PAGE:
It wasn't just good, experienced employees who had a problem with the plan. So did at least one employee who was a recipient of a huge raise:

Several employees who stayed, while exhilarated by the raises, say they now feel a lot of pressure. "Am I doing my job well enough to deserve this?" said Stephanie Brooks, 23, who joined Gravity as an administrative assistant two months before the wage increase. "I didn't earn it."

Ms. Brooks's concern is a bigger problem than you might think, especially in a small company. Whether you like it or not, when you earn that kind of money, you have to produce. The company can't afford you if you don't. And how exactly is a 23-year-old administrative assistant suppose to produce enough to justify a $70,000 salary? Is it even possible?

The problems at Gravity Payments are the perfect demonstration of how liberals get this whole "income inequality" thing wrong. They think, as Dan Price did, that people don't earn enough money simply because mean bosses don't want to pay it to them. Wrong. Everyone in America has the opportunity to earn more, but they have to do certain things. Obviously they have to work hard at it. They have to develop their skills. They have to gain experience. And they have to form the right business relationships with people who can connect them to those opportunities. That takes time, patience and effort. And it requires you to make a lot of good decisions along the way.

You don't just get rewarded one day in your early 20s with a $70,000 salary. It doesn't work that way and it shouldn't work that way. Anyone who's going to pay you that kind of money needs to get a lot back in return, and it takes time to develop the ability to deliver that kind of value. Where liberals really mess a lot of people up is by telling them this opportunity isn't there for them because "the system is rigged" in favor of the rich. That's the biggest bunch of crap I've ever heard. The "system" such that it is wants to find people who can produce. Anyone who can is welcome, and will do just fine. But liberals aren't encouraging struggling people to learn how to produce. They're encouraging them to hate on CEOs, with the exception of people like Dan Price who are willing to just give them money they haven't earned.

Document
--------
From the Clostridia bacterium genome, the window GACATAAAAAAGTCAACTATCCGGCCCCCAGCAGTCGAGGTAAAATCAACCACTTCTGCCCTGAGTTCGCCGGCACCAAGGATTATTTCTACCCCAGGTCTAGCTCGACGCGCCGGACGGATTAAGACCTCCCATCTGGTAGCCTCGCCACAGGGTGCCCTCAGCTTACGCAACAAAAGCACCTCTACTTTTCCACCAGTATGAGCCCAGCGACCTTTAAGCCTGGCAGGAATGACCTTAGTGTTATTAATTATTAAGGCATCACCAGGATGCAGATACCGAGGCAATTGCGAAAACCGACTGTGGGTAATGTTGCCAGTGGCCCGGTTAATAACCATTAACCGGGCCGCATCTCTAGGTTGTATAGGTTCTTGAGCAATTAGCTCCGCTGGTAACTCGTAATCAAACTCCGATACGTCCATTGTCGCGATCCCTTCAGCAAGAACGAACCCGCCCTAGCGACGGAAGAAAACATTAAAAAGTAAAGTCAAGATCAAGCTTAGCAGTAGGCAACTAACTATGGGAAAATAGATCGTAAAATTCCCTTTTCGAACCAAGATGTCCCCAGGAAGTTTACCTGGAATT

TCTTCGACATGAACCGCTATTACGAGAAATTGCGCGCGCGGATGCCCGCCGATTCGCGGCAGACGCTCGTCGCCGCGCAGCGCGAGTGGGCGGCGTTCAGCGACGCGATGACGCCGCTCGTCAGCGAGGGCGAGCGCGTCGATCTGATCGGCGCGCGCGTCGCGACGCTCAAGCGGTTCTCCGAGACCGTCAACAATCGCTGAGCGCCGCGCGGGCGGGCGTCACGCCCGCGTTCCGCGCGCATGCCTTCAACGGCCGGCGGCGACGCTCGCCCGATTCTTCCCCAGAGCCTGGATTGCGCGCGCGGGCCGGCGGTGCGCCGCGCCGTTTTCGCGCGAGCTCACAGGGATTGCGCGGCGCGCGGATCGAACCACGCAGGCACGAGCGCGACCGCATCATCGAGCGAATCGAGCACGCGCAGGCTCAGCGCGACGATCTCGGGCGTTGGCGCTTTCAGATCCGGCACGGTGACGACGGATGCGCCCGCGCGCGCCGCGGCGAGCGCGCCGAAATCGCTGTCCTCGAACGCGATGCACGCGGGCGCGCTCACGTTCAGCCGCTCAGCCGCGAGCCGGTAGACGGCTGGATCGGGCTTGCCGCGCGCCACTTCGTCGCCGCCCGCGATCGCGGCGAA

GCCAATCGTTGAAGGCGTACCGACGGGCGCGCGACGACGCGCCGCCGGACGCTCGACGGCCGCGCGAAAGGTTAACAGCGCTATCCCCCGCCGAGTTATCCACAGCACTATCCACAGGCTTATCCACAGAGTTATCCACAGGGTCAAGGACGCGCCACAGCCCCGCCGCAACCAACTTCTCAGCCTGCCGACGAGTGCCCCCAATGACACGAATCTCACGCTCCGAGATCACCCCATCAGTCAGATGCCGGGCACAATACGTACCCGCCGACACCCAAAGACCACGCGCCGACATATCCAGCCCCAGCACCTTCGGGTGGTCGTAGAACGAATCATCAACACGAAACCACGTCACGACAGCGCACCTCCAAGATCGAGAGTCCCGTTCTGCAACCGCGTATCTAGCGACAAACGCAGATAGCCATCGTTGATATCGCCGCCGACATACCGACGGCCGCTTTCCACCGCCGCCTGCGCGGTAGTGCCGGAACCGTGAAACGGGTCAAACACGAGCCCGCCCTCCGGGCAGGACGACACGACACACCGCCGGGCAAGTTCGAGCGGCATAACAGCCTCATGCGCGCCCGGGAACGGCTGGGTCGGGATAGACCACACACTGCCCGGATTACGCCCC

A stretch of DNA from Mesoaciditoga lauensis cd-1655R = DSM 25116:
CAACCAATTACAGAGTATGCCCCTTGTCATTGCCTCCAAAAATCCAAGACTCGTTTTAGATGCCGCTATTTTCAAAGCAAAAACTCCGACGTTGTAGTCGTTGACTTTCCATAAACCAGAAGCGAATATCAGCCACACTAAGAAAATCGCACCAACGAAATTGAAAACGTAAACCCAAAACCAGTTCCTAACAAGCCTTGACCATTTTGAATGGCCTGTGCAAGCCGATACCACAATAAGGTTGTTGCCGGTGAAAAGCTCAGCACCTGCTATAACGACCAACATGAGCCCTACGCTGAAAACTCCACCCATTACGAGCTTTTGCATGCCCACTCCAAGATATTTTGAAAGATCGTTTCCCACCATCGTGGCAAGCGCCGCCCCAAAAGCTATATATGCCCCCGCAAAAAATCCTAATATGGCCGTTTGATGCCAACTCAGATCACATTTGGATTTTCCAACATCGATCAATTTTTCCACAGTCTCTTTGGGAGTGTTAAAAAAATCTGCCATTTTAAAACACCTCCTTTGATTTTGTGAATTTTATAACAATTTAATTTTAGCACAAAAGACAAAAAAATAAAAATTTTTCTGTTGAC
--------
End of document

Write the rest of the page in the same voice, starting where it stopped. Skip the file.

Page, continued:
By the way, since I know some of you will jump all over me for brushing off Price's citation of the Gospel of Matthew in justifying his policy . . . um, yeah, let's just say Price (who according to the Times was raised Christian but "is no longer so religious," which explains a lot) totally misunderstands the parable. It's Matthew 20:1-16, and it reads as follows:

"For the kingdom of heaven is like a landowner who went out early in the morning to hire laborers for his vineyard. 2 Now when he had agreed with the laborers for a denarius a day, he sent them into his vineyard. 3 And he went out about the third hour and saw others standing idle in the marketplace, 4 and said to them, 'You also go into the vineyard, and whatever is right I will give you.' So they went. 5 Again he went out about the sixth and the ninth hour, and did likewise. 6 And about the eleventh hour he went out and found others standing idle, and said to them, 'Why have you been standing here idle all day?' 7 They said to him, 'Because no one hired us.' He said to them, 'You also go into the vineyard, and whatever is right you will receive.'